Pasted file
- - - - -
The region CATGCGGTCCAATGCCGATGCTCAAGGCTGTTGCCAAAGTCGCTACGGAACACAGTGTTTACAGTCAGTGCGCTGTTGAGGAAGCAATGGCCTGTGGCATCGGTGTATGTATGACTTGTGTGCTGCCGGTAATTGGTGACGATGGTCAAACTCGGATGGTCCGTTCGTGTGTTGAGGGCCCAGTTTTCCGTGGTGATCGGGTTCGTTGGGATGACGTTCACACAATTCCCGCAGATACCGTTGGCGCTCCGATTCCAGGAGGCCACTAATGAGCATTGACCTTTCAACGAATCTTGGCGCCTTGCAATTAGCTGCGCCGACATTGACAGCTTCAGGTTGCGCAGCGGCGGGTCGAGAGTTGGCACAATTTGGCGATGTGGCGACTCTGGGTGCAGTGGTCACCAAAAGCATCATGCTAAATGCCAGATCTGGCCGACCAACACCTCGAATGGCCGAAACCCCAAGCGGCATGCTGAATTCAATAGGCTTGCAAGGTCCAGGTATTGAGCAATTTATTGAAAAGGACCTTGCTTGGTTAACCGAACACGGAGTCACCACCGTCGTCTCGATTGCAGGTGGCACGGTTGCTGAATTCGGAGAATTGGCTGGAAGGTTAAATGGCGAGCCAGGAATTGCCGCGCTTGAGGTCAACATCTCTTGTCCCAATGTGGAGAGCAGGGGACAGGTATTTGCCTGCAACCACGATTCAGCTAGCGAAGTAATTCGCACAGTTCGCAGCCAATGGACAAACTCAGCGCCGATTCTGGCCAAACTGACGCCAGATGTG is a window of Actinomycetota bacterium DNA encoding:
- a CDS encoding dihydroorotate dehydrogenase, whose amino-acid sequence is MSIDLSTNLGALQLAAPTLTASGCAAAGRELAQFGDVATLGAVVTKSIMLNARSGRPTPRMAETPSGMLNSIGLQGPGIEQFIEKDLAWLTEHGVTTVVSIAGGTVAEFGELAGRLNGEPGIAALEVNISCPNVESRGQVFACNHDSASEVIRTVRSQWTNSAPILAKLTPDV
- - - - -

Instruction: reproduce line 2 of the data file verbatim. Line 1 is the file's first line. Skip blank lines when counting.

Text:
- a CDS encoding dihydroorotate dehydrogenase, whose amino-acid sequence is MSIDLSTNLGALQLAAPTLTASGCAAAGRELAQFGDVATLGAVVTKSIMLNARSGRPTPRMAETPSGMLNSIGLQGPGIEQFIEKDLAWLTEHGVTTVVSIAGGTVAEFGELAGRLNGEPGIAALEVNISCPNVESRGQVFACNHDSASEVIRTVRSQWTNSAPILAKLTPDV